Hamas Stance on PLO May Complicate Palestinian ‘Unity’ Talks

By Patrick Goodenough | February 24, 2009 | 4:56 AM EST

A Palestinian man stands amid rubble left from last month’s Israeli military offensive in the northern Gaza Strip on Thursday, Feb. 19, 2009. The flag visible behind him, first adopted by the PLO at its founding in 1964, was later named the flag of “the state of Palestine.” (AP Photo)

(CNSNews.com) – Following the recent Israeli elections and military operation in Gaza, Palestinian factions are due to meet in Cairo on Wednesday, but recent Hamas attacks on the once-sacrosanct Palestine Liberation Organization are complicating attempts to achieve Palestinian unity.
Spokesmen for both Hamas, the Islamist group that won Palestinian elections in 2006 and then seized control of Gaza in mid-2007, and Fatah, Palestinian Authority (P.A.) president Mahmoud Abbas’ West Bank-based organization, have welcomed the Egypt-mediated talks, which also will involve smaller factions.
But differences between the feuding organizations have deepened significantly. During the three-week Gaza conflict, Hamas gunmen killed dozens of Fatah members and others accused of collaborating with Israel, according to Palestinian human rights advocacy groups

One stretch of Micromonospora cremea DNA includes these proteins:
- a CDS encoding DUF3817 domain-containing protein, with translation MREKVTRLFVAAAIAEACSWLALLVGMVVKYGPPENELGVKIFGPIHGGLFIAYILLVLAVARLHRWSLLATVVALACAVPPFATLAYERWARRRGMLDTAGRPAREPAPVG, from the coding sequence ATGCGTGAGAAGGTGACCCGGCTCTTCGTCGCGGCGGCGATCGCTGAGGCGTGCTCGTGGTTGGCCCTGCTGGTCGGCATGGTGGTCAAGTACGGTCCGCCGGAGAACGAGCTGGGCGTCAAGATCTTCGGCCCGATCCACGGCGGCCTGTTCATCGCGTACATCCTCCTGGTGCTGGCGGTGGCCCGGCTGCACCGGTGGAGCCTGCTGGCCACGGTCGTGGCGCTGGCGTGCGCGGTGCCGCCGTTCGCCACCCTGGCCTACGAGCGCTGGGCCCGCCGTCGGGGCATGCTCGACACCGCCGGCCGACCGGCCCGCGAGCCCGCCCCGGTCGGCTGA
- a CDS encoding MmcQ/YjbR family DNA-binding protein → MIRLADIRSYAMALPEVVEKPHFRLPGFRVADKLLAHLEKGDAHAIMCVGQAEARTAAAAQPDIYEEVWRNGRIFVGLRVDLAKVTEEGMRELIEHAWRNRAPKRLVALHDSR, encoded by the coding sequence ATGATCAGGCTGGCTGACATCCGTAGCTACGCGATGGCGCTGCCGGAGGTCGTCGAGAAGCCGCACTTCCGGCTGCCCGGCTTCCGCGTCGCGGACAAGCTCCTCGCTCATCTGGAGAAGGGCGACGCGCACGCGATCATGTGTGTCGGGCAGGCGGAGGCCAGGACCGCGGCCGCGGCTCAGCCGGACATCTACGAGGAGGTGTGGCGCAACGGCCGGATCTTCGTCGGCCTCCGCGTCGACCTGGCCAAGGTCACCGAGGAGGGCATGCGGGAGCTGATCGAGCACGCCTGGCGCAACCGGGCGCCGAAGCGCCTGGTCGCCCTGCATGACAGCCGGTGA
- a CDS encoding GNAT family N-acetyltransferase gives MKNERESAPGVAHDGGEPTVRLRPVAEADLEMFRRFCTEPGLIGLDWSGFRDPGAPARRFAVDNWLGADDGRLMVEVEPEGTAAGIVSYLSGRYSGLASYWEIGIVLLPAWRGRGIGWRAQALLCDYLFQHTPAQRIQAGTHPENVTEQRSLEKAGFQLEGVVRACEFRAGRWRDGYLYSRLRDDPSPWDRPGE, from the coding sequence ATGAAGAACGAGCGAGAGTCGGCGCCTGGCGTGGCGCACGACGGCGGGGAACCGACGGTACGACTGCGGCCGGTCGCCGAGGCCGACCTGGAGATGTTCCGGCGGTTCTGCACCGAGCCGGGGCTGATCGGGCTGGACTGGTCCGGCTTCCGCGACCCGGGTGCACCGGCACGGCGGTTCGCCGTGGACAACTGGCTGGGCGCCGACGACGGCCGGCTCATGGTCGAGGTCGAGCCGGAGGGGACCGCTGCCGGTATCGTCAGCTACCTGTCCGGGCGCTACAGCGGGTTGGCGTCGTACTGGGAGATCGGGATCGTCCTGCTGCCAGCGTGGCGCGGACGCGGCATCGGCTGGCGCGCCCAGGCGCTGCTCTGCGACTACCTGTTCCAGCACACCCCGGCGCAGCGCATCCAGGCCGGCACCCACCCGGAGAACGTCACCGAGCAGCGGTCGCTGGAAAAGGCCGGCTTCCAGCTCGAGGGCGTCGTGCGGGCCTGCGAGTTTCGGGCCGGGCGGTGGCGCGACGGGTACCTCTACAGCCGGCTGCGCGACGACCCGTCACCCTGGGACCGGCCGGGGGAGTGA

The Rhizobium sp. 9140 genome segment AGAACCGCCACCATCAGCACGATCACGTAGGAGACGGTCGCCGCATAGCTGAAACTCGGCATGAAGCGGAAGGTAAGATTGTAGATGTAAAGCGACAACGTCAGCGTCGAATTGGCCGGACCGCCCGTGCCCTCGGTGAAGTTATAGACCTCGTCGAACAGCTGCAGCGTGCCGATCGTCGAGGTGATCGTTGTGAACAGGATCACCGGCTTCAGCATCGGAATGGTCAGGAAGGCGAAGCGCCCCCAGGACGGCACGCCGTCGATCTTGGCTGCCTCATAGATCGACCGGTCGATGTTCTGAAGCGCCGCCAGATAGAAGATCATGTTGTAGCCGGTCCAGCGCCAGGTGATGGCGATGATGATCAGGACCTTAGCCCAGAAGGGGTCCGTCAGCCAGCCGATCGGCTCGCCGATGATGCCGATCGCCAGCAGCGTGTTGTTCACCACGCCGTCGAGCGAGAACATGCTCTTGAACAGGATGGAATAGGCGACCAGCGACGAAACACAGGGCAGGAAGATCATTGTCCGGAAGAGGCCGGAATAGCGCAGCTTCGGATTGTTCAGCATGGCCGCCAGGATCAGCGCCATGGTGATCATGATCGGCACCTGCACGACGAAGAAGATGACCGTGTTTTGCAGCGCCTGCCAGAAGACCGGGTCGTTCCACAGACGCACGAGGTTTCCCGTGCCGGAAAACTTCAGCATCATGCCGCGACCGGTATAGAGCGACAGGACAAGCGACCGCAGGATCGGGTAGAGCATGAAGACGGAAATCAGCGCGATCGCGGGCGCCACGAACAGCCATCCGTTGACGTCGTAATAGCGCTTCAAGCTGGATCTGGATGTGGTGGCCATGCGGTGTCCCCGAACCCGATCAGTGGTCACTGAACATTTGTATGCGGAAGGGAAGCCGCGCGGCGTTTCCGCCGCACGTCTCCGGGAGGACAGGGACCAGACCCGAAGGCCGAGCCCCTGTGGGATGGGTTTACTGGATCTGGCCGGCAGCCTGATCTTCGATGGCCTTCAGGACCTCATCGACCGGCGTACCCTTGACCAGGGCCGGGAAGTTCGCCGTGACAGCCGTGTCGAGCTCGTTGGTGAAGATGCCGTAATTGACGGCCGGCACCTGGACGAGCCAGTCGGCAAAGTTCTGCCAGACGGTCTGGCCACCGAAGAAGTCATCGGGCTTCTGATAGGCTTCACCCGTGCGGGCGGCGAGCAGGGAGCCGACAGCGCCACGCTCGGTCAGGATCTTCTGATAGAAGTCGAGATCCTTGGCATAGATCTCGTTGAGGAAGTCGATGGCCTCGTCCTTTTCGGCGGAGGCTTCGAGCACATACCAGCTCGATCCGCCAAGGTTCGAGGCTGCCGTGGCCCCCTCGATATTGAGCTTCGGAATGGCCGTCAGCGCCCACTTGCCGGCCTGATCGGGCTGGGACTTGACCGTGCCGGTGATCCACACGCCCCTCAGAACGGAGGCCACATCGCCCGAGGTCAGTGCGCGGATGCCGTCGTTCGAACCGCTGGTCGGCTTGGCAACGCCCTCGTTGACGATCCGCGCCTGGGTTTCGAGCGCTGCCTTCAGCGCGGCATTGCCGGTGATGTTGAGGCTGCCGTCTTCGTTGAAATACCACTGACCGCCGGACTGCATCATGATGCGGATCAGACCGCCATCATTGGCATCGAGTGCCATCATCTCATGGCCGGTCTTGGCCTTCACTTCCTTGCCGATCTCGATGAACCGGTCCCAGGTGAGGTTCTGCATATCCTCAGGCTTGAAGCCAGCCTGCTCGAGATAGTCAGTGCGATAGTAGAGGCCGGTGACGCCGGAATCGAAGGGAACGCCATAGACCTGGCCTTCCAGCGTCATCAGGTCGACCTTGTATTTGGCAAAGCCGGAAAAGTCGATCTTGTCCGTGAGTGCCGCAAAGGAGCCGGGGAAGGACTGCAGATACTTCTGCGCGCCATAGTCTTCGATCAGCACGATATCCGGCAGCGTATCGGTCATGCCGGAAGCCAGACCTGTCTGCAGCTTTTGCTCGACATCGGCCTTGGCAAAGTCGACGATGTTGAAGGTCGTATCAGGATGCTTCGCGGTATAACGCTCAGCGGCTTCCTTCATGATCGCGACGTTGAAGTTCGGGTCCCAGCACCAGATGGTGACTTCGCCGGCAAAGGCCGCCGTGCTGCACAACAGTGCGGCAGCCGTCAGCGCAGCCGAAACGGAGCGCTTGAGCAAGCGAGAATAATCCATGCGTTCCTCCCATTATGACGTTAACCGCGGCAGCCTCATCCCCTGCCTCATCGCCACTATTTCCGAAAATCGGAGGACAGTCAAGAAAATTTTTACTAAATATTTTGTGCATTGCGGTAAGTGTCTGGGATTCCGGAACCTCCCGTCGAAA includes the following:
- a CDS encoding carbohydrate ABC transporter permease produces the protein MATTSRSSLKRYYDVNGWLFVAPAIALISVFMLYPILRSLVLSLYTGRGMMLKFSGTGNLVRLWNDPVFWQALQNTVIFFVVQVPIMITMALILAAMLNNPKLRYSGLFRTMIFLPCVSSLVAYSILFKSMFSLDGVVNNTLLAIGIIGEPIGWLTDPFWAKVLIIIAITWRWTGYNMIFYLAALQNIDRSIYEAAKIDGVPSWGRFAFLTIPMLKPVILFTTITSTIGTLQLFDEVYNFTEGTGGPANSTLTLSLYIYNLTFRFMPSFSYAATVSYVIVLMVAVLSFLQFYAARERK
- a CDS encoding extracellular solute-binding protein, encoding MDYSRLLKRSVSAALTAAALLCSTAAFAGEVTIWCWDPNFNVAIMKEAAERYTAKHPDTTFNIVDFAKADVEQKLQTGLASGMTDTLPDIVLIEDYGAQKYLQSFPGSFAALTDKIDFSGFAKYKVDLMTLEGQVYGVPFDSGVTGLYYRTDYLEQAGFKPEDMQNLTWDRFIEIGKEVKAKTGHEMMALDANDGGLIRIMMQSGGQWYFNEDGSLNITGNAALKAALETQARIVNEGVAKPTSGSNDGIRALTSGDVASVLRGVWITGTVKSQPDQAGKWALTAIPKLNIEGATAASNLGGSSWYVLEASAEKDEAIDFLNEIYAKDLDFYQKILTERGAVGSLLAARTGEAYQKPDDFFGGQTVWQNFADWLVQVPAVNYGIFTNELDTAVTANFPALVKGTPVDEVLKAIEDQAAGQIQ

There have been arrests of Hamas supporters in the West Bank and Fatah supporters in Gaza. On Monday, Hamas announced it had arrested Fatah security officers on suspicion of collaborating with the Israeli military.
Hamas recently caused a stir in the Arab world when its Damascus-based leader, Khaled Meshaal, publicly challenged the PLO, the organization that for decades has been viewed as the primary vehicle and voice for Palestinian aspirations.
Speaking at a rally in Qatar on January 28, Meshaal said the PLO was no longer a “unifying point of reference” for Palestinians, but had instead become impotent and a tool used to deepen divisions among Palestinians.